Effect of xylazine, detomidine, and a combination of xylazine and butorphanol on equine duodenal motility

A. M. Merritt From the Department of Large Animal Clinical Sciences, Island Whirl Equine Colic Research Laboratory, College of Veterinary Medicine (Merritt, Burrow), and the Department of Statistics (Hartless), University of Florida, Gainesville, FL 32610.

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J. A. Burrow From the Department of Large Animal Clinical Sciences, Island Whirl Equine Colic Research Laboratory, College of Veterinary Medicine (Merritt, Burrow), and the Department of Statistics (Hartless), University of Florida, Gainesville, FL 32610.

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C. S. Hartless From the Department of Large Animal Clinical Sciences, Island Whirl Equine Colic Research Laboratory, College of Veterinary Medicine (Merritt, Burrow), and the Department of Statistics (Hartless), University of Florida, Gainesville, FL 32610.

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Abstract

Objective

To evaluate the effect on equine duodenal motility of some analgesic agents commonly used to treat colic.

Animals

4 healthy adult healthy horses—2 mares and 2 geldings—which were carrying an indwelling gastric cannula made of silastic rubber. One horse also carried 2 long-term indwelling bipolar electrodes that had been sutured onto the duodenum and jejunum.

Procedure

To ensure an empty stomach, solid food was withheld from horses for around 20 hours prior to an experiment. Using videoendoscopic guidance, an 8-F catheter with 3 small, discrete pressure sensors was passed through the gastric cannula and directed into the proximal portion of the duodenum. Deflection of the recording pen, to which the catheter was attached, indicated a motile event in that section. Drugs (treatment) were given into the jugular vein in a randomized block design, 1 treatment/experiment, after a 1-hour baseline recording. Treatments were: 2 ml of 0.9% NaCl, xylazine (XYL, 0.5 mg/kg of body weight), detomidine (DET, 0.0125 mg/kg), or a xylazine/butorphanol combination (XYB, 0.5/0.05 mg/kg). Each horse received each treatment twice. All positive pressure peaks > 5 mm of Hg recorded from the most proximal sensor on the catheter were counted in 15-minute blocks. Each mean 15-minute posttreatment value was compared with the baseline value for that specific treatment.

Results

There was no significant difference between baseline values. All treatments significantly (P < 0.05) reduced frequency of pressure peaks below their respective pretreatment values, but to variable degrees and durations. Comparatively, XYL had the least effect, with mild, though significant, reduction for only the first 30 posttreatment minutes; DET and XYB caused a significant marked reduction for 1 hour after treatment.

Conclusions

The profound suppressive effect of a routine dose of detomidine or xylazine/butorphanol combination on equine duodenal motility must be considered when using these agents for management of colic, especially when encouragement of intestinal motility is desirable. (Am J Vet Res 1998;59:619–623)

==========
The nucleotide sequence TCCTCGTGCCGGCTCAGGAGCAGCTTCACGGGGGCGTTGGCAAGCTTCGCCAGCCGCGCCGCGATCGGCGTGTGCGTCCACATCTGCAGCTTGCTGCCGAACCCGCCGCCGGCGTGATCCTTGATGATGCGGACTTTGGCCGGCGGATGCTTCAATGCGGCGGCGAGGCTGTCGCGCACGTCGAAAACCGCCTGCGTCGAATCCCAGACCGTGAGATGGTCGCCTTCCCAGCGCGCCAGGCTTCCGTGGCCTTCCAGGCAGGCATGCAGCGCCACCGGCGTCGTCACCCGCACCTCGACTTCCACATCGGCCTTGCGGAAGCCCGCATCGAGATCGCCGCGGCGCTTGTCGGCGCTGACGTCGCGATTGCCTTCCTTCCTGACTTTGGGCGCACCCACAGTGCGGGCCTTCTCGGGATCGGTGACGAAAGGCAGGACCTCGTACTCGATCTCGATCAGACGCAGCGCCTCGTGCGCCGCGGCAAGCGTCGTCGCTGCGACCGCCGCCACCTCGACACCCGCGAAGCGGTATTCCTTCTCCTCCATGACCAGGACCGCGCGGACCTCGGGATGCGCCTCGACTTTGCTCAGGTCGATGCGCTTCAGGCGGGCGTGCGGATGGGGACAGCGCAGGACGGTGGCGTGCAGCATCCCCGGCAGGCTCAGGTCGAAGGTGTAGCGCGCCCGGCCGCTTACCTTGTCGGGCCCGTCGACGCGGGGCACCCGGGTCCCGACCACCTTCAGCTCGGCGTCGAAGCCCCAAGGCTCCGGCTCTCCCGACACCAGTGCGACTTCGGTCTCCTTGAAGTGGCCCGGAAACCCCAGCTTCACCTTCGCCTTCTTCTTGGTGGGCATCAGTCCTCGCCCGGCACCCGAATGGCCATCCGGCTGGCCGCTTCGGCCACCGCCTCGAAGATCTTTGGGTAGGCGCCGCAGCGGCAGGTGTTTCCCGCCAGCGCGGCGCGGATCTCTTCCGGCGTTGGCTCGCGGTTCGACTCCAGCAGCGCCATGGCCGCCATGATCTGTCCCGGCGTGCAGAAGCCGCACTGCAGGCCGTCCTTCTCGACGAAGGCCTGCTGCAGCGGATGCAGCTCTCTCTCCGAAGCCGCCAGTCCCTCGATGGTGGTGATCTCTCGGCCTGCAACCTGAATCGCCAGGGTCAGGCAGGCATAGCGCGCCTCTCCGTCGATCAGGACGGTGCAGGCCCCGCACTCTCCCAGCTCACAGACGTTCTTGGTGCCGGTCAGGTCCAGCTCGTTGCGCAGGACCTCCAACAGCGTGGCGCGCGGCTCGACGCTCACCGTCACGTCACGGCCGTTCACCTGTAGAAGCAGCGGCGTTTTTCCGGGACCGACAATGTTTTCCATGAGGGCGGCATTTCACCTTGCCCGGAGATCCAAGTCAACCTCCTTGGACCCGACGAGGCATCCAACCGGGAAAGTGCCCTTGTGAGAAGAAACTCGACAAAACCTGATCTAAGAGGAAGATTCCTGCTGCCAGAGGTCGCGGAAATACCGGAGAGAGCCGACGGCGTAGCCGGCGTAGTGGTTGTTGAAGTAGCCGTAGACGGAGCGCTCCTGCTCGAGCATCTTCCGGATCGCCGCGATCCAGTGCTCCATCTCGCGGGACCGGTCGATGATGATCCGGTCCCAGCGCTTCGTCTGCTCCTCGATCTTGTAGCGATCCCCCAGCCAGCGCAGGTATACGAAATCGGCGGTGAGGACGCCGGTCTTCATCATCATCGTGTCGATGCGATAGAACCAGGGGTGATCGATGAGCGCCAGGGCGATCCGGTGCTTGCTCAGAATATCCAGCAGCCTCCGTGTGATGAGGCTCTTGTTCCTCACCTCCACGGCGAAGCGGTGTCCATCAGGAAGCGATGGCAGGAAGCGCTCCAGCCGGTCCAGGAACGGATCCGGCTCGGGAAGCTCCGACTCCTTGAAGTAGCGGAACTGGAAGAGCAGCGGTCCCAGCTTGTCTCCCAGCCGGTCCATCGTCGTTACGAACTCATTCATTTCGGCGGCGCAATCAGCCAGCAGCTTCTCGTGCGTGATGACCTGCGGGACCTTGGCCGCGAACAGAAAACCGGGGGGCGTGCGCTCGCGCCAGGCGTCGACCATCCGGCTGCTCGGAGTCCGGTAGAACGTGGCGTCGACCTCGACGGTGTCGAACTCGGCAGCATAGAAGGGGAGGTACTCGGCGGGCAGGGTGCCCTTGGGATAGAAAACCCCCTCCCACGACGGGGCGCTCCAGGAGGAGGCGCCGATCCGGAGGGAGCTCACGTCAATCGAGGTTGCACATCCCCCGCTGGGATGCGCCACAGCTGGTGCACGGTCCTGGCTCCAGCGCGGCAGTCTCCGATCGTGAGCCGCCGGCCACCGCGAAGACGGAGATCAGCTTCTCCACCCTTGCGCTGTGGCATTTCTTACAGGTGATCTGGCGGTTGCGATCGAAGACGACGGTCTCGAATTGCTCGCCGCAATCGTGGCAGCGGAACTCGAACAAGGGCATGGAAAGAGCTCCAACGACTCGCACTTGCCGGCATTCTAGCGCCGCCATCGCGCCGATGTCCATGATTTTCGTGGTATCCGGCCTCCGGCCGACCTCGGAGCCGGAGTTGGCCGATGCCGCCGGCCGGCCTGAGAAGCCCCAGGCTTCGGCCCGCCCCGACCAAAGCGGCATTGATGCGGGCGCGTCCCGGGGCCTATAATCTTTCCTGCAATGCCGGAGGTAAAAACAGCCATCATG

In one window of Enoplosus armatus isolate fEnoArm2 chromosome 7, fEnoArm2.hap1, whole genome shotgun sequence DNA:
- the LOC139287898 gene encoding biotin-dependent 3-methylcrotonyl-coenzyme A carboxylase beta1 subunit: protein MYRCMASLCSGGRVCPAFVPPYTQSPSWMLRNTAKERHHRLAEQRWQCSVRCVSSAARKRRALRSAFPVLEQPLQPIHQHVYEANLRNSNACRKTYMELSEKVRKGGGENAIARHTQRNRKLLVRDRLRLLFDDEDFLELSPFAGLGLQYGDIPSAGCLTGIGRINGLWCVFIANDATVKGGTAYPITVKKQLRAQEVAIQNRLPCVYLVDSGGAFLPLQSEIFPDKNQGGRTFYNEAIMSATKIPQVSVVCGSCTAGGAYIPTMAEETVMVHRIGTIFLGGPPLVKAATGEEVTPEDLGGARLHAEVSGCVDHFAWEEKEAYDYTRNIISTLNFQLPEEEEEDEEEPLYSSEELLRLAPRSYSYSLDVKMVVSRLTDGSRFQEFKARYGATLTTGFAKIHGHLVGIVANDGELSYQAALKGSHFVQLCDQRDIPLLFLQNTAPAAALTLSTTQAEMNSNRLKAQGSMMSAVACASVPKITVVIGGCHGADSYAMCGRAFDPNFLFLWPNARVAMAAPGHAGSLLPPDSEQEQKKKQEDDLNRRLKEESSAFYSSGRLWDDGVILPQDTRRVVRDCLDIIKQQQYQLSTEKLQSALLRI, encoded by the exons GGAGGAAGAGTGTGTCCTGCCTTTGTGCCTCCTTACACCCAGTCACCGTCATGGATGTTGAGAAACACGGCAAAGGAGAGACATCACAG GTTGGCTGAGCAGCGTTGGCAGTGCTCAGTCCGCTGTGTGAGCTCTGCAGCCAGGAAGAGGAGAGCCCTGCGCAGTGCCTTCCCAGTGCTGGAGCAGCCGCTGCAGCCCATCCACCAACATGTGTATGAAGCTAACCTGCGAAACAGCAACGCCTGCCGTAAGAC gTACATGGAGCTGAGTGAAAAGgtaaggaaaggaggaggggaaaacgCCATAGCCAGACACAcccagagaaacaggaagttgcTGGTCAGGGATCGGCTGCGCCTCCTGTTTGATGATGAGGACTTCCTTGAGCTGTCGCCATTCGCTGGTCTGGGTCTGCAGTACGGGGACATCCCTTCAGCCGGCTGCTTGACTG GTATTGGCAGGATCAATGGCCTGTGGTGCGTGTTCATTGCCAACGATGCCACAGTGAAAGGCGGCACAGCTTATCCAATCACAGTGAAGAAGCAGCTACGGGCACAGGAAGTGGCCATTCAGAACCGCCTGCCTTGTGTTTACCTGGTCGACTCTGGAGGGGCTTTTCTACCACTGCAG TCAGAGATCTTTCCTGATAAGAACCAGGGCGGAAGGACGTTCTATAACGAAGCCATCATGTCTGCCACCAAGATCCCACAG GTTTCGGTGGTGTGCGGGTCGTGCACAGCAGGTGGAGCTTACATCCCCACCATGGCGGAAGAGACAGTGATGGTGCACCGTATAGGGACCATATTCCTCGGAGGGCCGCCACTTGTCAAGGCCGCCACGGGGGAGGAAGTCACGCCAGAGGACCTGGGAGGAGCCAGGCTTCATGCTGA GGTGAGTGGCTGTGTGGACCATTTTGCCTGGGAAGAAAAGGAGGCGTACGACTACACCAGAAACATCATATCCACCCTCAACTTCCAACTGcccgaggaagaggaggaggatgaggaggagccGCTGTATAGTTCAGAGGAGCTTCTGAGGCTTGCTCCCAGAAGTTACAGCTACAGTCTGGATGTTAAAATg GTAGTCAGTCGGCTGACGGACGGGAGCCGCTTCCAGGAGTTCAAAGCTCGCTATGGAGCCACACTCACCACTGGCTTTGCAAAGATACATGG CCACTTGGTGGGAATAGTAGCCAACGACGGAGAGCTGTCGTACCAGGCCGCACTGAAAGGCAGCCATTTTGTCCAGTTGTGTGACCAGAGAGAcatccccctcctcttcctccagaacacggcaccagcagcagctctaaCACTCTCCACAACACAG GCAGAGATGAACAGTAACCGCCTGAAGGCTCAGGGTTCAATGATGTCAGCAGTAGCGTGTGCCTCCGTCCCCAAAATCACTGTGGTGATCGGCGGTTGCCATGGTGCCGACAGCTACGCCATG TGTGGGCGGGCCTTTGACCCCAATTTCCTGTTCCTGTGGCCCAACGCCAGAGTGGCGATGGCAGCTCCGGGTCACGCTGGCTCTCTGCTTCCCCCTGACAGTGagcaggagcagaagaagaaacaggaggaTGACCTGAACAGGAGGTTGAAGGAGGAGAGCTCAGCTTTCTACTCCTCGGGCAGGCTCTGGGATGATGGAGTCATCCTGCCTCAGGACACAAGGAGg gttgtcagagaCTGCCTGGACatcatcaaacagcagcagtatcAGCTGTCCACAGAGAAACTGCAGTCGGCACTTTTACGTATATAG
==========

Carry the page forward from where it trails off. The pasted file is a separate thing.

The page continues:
Abstract

Objective

To evaluate the effect on equine duodenal motility of some analgesic agents commonly used to treat colic.

Animals

4 healthy adult healthy horses—2 mares and 2 geldings—which were carrying an indwelling gastric cannula made of silastic rubber. One horse also carried 2 long-term indwelling bipolar electrodes that had been sutured onto the duodenum and jejunum.

Procedure

To ensure an empty stomach, solid food was withheld from horses for around 20 hours prior to an experiment. Using videoendoscopic guidance, an 8-F catheter with 3 small, discrete pressure sensors was passed through the gastric cannula and directed into the proximal portion of the duodenum. Deflection of the recording pen, to which the catheter was attached, indicated a motile event in that section. Drugs (treatment) were given into the jugular vein in a randomized block design, 1 treatment/experiment, after a 1-hour baseline recording. Treatments were: 2 ml of 0.9% NaCl, xylazine (XYL, 0.5 mg/kg of body weight), detomidine (DET, 0.0125 mg/kg), or a xylazine/butorphanol combination (XYB, 0.5/0.05 mg/kg). Each horse received each treatment twice. All positive pressure peaks > 5 mm of Hg recorded from the most proximal sensor on the catheter were counted in 15-minute blocks. Each mean 15-minute posttreatment value was compared with the baseline value for that specific treatment.

Results

There was no significant difference between baseline values. All treatments significantly (P < 0.05) reduced frequency of pressure peaks below their respective pretreatment values, but to variable degrees and durations. Comparatively, XYL had the least effect, with mild, though significant, reduction for only the first 30 posttreatment minutes; DET and XYB caused a significant marked reduction for 1 hour after treatment.

Conclusions

The profound suppressive effect of a routine dose of detomidine or xylazine/butorphanol combination on equine duodenal motility must be considered when using these agents for management of colic, especially when encouragement of intestinal motility is desirable. (Am J Vet Res 1998;59:619–623)

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